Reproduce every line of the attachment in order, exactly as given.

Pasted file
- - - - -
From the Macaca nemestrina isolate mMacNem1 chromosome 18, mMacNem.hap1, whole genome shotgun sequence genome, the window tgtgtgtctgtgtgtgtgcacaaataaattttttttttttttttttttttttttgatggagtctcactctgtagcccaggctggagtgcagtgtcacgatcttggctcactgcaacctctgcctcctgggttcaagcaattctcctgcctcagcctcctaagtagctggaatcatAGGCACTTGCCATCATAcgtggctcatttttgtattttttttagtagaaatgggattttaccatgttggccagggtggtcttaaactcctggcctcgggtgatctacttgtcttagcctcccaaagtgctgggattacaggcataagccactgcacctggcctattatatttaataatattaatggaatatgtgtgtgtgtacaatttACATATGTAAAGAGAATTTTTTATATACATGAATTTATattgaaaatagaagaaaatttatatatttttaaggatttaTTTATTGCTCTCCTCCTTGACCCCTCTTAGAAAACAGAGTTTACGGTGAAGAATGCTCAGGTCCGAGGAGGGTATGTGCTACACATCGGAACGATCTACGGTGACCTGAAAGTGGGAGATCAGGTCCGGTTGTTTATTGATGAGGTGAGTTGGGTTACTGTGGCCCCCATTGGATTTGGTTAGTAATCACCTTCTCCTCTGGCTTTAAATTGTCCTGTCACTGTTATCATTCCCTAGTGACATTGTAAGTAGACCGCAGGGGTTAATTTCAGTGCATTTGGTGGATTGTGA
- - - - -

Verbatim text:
From the Macaca nemestrina isolate mMacNem1 chromosome 18, mMacNem.hap1, whole genome shotgun sequence genome, the window tgtgtgtctgtgtgtgtgcacaaataaattttttttttttttttttttttttttgatggagtctcactctgtagcccaggctggagtgcagtgtcacgatcttggctcactgcaacctctgcctcctgggttcaagcaattctcctgcctcagcctcctaagtagctggaatcatAGGCACTTGCCATCATAcgtggctcatttttgtattttttttagtagaaatgggattttaccatgttggccagggtggtcttaaactcctggcctcgggtgatctacttgtcttagcctcccaaagtgctgggattacaggcataagccactgcacctggcctattatatttaataatattaatggaatatgtgtgtgtgtacaatttACATATGTAAAGAGAATTTTTTATATACATGAATTTATattgaaaatagaagaaaatttatatatttttaaggatttaTTTATTGCTCTCCTCCTTGACCCCTCTTAGAAAACAGAGTTTACGGTGAAGAATGCTCAGGTCCGAGGAGGGTATGTGCTACACATCGGAACGATCTACGGTGACCTGAAAGTGGGAGATCAGGTCCGGTTGTTTATTGATGAGGTGAGTTGGGTTACTGTGGCCCCCATTGGATTTGGTTAGTAATCACCTTCTCCTCTGGCTTTAAATTGTCCTGTCACTGTTATCATTCCCTAGTGACATTGTAAGTAGACCGCAGGGGTTAATTTCAGTGCATTTGGTGGATTGTGA